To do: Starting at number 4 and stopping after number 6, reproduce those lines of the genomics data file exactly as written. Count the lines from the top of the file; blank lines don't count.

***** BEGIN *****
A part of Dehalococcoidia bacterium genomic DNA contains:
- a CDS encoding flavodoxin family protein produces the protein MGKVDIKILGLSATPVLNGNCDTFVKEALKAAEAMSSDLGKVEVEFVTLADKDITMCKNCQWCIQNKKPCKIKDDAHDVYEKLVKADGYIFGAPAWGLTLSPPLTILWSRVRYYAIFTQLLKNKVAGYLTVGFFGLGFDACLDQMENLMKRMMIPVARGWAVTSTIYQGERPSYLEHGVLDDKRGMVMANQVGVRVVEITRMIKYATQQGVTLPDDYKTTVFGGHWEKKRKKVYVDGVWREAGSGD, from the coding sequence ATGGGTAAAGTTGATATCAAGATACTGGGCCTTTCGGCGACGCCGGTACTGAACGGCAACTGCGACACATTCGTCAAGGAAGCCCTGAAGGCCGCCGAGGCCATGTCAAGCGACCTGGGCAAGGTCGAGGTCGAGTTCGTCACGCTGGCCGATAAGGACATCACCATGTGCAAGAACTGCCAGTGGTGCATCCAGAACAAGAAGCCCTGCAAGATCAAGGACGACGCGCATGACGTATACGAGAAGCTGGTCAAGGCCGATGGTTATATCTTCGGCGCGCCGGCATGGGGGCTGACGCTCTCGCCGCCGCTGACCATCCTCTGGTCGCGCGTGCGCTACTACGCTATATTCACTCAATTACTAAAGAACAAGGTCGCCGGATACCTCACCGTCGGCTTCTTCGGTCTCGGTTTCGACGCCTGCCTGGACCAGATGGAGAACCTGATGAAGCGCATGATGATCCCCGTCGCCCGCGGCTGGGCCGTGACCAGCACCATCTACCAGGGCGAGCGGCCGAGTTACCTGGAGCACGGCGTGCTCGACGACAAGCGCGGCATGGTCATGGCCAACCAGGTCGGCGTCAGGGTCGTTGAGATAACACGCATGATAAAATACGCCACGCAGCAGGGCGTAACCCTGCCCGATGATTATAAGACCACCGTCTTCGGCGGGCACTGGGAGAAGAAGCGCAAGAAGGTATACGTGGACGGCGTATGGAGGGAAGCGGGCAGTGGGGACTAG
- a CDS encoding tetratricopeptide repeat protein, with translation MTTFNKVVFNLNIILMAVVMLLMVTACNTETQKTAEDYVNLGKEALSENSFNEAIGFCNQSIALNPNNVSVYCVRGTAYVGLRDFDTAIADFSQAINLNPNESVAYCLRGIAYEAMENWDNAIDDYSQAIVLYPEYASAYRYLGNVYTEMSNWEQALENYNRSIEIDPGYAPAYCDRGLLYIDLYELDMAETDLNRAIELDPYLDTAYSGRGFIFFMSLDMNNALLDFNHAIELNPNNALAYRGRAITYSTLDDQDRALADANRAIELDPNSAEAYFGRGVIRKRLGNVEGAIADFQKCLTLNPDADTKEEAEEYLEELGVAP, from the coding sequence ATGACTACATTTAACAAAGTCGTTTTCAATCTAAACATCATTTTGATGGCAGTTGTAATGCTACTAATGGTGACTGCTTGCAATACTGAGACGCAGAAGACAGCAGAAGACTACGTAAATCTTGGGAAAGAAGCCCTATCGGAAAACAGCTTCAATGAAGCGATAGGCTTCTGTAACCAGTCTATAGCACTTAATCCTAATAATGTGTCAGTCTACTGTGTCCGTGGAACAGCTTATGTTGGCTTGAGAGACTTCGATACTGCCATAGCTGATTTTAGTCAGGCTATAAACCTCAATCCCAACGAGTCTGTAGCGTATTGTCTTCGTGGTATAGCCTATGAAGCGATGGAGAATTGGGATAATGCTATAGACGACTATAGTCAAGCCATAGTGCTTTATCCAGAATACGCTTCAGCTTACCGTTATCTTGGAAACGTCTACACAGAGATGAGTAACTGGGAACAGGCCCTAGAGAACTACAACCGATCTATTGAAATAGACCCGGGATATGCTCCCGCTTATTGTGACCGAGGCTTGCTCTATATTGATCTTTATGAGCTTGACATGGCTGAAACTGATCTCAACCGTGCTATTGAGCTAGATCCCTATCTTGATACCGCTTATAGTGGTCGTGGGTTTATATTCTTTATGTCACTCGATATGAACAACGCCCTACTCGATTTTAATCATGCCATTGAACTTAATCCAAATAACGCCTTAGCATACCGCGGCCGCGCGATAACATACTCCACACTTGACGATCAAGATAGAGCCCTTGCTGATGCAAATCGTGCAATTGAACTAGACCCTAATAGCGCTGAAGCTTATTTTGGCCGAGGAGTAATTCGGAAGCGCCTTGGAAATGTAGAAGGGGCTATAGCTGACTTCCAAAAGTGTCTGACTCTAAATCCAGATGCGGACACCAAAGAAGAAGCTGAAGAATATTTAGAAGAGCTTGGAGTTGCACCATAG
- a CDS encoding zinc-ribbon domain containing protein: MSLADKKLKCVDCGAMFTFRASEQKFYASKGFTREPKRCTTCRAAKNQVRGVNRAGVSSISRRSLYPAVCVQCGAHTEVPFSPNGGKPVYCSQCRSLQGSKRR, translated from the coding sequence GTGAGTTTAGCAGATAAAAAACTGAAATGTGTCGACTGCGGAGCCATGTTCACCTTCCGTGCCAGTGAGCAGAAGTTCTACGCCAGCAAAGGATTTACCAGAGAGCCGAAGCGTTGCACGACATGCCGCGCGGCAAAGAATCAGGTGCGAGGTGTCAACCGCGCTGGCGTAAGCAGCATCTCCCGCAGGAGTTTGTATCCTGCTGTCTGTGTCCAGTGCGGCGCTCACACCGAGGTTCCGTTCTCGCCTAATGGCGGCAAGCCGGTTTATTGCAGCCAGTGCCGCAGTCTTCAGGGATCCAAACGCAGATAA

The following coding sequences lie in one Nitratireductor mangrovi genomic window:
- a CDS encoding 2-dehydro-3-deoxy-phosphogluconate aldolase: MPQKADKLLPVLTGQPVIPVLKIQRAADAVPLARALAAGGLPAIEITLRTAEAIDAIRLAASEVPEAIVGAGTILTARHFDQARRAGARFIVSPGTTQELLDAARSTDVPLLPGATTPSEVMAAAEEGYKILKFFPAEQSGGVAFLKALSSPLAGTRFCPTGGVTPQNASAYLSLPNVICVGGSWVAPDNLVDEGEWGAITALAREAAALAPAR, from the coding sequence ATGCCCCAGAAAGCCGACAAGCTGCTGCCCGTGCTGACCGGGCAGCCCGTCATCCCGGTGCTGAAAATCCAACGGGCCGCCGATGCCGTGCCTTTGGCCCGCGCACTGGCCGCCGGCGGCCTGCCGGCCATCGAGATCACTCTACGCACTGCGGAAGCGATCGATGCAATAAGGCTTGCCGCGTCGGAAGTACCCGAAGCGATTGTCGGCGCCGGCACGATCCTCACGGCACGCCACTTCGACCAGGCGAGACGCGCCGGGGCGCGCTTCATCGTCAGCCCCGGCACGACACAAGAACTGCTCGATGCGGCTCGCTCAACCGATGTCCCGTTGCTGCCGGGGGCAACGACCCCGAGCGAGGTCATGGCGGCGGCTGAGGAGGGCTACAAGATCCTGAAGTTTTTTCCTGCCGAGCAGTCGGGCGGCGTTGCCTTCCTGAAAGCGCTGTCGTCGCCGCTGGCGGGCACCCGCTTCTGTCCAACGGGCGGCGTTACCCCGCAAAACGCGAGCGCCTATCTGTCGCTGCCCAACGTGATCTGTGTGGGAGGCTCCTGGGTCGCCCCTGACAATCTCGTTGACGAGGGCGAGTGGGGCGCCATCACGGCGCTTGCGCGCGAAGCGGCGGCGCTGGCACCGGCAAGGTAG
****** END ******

- a CDS encoding zinc-ribbon domain containing protein: MSLADKKLKCVDCGAMFTFRASEQKFYASKGFTREPKRCTTCRAAKNQVRGVNRAGVSSISRRSLYPAVCVQCGAHTEVPFSPNGGKPVYCSQCRSLQGSKRR, translated from the coding sequence GTGAGTTTAGCAGATAAAAAACTGAAATGTGTCGACTGCGGAGCCATGTTCACCTTCCGTGCCAGTGAGCAGAAGTTCTACGCCAGCAAAGGATTTACCAGAGAGCCGAAGCGTTGCACGACATGCCGCGCGGCAAAGAATCAGGTGCGAGGTGTCAACCGCGCTGGCGTAAGCAGCATCTCCCGCAGGAGTTTGTATCCTGCTGTCTGTGTCCAGTGCGGCGCTCACACCGAGGTTCCGTTCTCGCCTAATGGCGGCAAGCCGGTTTATTGCAGCCAGTGCCGCAGTCTTCAGGGATCCAAACGCAGATAA

The following coding sequences lie in one Nitratireductor mangrovi genomic window:
- a CDS encoding 2-dehydro-3-deoxy-phosphogluconate aldolase: MPQKADKLLPVLTGQPVIPVLKIQRAADAVPLARALAAGGLPAIEITLRTAEAIDAIRLAASEVPEAIVGAGTILTARHFDQARRAGARFIVSPGTTQELLDAARSTDVPLLPGATTPSEVMAAAEEGYKILKFFPAEQSGGVAFLKALSSPLAGTRFCPTGGVTPQNASAYLSLPNVICVGGSWVAPDNLVDEGEWGAITALAREAAALAPAR, from the coding sequence ATGCCCCAGAAAGCCGACAAGCTGCTGCCCGTGCTGACCGGGCAGCCCGTCATCCCGGTGCTGAAAATCCAACGGGCCGCCGATGCCGTGCCTTTGGCCCGCGCACTGGCCGCCGGCGGCCTGCCGGCCATCGAGATCACTCTACGCACTGCGGAAGCGATCGATGCAATAAGGCTTGCCGCGTCGGAAGTACCCGAAGCGATTGTCGGCGCCGGCACGATCCTCACGGCACGCCACTTCGACCAGGCGAGACGCGCCGGGGCGCGCTTCATCGTCAGCCCCGGCACGACACAAGAACTGCTCGATGCGGCTCGCTCAACCGATGTCCCGTTGCTGCCGGGGGCAACGACCCCGAGCGAGGTCATGGCGGCGGCTGAGGAGGGCTACAAGATCCTGAAGTTTTTTCCTGCCGAGCAGTCGGGCGGCGTTGCCTTCCTGAAAGCGCTGTCGTCGCCGCTGGCGGGCACCCGCTTCTGTCCAACGGGCGGCGTTACCCCGCAAAACGCGAGCGCCTATCTGTCGCTGCCCAACGTGATCTGTGTGGGAGGCTCCTGGGTCGCCCCTGACAATCTCGTTGACGAGGGCGAGTGGGGCGCCATCACGGCGCTTGCGCGCGAAGCGGCGGCGCTGGCACCGGCAAGGTAG